I notice the government is going to hold a review of the law and powers to deal with unauthorised caravan sites and developments.

And not a moment before time in my opinion.

This is certainly a vexatious issue and Housing Minister Dominic Raab has called for the review saying that unauthorised sites can cause ‘significant distress’ for both the settled and nomadic communities and is an issue increasingly raised in Parliament over recent months.

It is true the appearance of caravans on a field or car park somewhere near you will often bring concerns about anti-social behaviour including fly-tipping and noise.

And for the travellers themselves, evidence also shows that living on unauthorised sites can have a negative impact on their health and education.

Mr Raab went on to say: “The vast majority of the travelling community are decent and law-abiding people. But we are particularly concerned about illegal traveller encampments, and some of the anti-social behaviour they can give rise to.

“We must promote a tolerant society and make sure there are legal sites available for travellers but equally the rule of law must be applied to everyone.”

Apparently, the consultation – carried out jointly by the Ministry of Housing, Communities and Local Government, Home Office and Ministry of Justice – covers police and local authority powers, court processes, government guidance, the provision of legal sites and the impact on settled and nomadic communities.

It will emphasise the government’s commitment to the ‘fair and equal treatment of all communities’ including respecting people’s right to a nomadic way of life, while balancing this with the interests of settled communities.

A major part of the problem appears to be that trespass is usually considered a civil legal matter and not a criminal issue which means the police are either unable or reluctant to get involved when travellers move on to private land.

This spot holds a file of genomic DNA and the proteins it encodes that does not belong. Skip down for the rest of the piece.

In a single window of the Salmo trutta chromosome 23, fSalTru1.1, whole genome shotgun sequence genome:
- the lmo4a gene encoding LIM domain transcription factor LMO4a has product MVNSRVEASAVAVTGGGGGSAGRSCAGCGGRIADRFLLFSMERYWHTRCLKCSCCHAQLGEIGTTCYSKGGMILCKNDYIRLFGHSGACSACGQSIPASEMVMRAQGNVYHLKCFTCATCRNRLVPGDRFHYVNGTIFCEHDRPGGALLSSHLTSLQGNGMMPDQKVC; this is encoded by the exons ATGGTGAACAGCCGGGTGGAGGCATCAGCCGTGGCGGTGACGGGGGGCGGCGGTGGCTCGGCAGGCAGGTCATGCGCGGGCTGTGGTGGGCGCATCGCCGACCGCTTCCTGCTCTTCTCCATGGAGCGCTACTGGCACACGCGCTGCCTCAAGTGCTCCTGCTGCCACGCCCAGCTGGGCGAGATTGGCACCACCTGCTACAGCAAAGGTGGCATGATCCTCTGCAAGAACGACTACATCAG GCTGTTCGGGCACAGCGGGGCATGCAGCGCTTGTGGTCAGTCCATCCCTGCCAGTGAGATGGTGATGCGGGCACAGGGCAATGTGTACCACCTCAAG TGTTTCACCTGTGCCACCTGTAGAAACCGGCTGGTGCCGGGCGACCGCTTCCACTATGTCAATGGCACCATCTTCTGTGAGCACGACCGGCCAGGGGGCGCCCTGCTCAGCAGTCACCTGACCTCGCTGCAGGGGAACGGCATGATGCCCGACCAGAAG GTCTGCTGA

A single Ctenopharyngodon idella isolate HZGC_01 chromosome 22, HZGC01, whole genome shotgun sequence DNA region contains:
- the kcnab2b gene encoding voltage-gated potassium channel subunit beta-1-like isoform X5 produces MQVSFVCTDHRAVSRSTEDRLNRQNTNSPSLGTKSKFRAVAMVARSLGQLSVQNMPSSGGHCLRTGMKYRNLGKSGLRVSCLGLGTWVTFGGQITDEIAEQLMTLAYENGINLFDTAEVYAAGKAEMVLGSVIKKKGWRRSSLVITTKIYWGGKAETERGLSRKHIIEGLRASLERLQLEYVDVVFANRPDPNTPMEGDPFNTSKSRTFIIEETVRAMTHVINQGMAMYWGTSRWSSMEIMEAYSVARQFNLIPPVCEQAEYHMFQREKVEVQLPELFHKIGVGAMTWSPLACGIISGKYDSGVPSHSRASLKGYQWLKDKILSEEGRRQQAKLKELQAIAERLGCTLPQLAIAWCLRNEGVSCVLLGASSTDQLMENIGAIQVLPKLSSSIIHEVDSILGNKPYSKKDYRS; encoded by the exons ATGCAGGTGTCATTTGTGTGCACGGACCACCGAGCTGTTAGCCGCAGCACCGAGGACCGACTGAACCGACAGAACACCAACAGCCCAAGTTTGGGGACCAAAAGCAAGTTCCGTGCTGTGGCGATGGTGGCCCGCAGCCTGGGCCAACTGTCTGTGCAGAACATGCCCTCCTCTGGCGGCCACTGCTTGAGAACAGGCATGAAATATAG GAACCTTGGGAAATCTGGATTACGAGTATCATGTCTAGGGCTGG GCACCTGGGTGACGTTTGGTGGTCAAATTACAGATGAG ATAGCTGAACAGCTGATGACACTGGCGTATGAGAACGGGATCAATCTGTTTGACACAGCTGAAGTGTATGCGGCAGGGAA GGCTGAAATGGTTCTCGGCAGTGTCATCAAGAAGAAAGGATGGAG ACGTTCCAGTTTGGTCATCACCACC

The police may activate their powers under section 61 of the Criminal Justice and Public Order Act 1994 to require gipsies and travellers to leave where they are satisfied that two or more people are trespassing on the land and the landowner has taken ‘reasonable steps’ to make them leave (and they have failed to do so). In addition, one of the following also has to apply:

Damage has been caused to the land or property

Threatening, abusive or insulting behaviour has been used against the occupier, his family or agent

The trespassers have six or more vehicles

It gets more difficult if the travellers are on council land. In that case, the council simply can’t move them immediately.

Instead, the council must show that the gipsies and travellers are on the land without consent, make enquiries regarding the general health, welfare and children’s education, ensure that the Human Rights Acts 1998 has been fully complied with and establish ownership of land.

And for an individual landowner, if he or she can’t persuade them to leave, and they are not willing to tolerate the encampment any longer, they have to go to a county court and start the costly and time-consuming process of obtaining an order granting the landowner possession of their own land.

Frankly, it’s all a bit of a mess and the sooner the law is sorted out the better and I suspect that most people would welcome that as well.

But this is the government we are talking about so I won’t be holding my breath.

On another matter, there was a interesting report on the Guardian’s website about a £2 million cash windfall coming to Cheshire East Council from the Government’s new homes bonus – a grant paid to councils as an incentive to build new homes.

Cheshire East has agreed to set the money aside for communities to decide how they want to use it, and areas which have seen the most housebuilding between 2011 and 2017 will get the most money.

Communities will be able to bid for amounts of at least £10,000, their projects must be feasible and represent good value, while ward councillors are set to decide the funding priorities for their area.

And example projects could include community sport and transport schemes, library provision and parks improvement.

As I said earlier, the areas that have seen the most housebuilding will get the biggest piece of the pie.

Don’t hold your breath if you live in Audlem then (yes, the area represented by Conservative leader of the council Rachel Bailey).

While most areas in Cheshire East saw an increase in housebuilding, Audlem (where Cllr Bailey lives on a 200-acre farm and has a favourite cow called Florence) saw a REDUCTION of four houses in the latest figures.

Make what you will of that.

By our columnist The Fly in the Ointment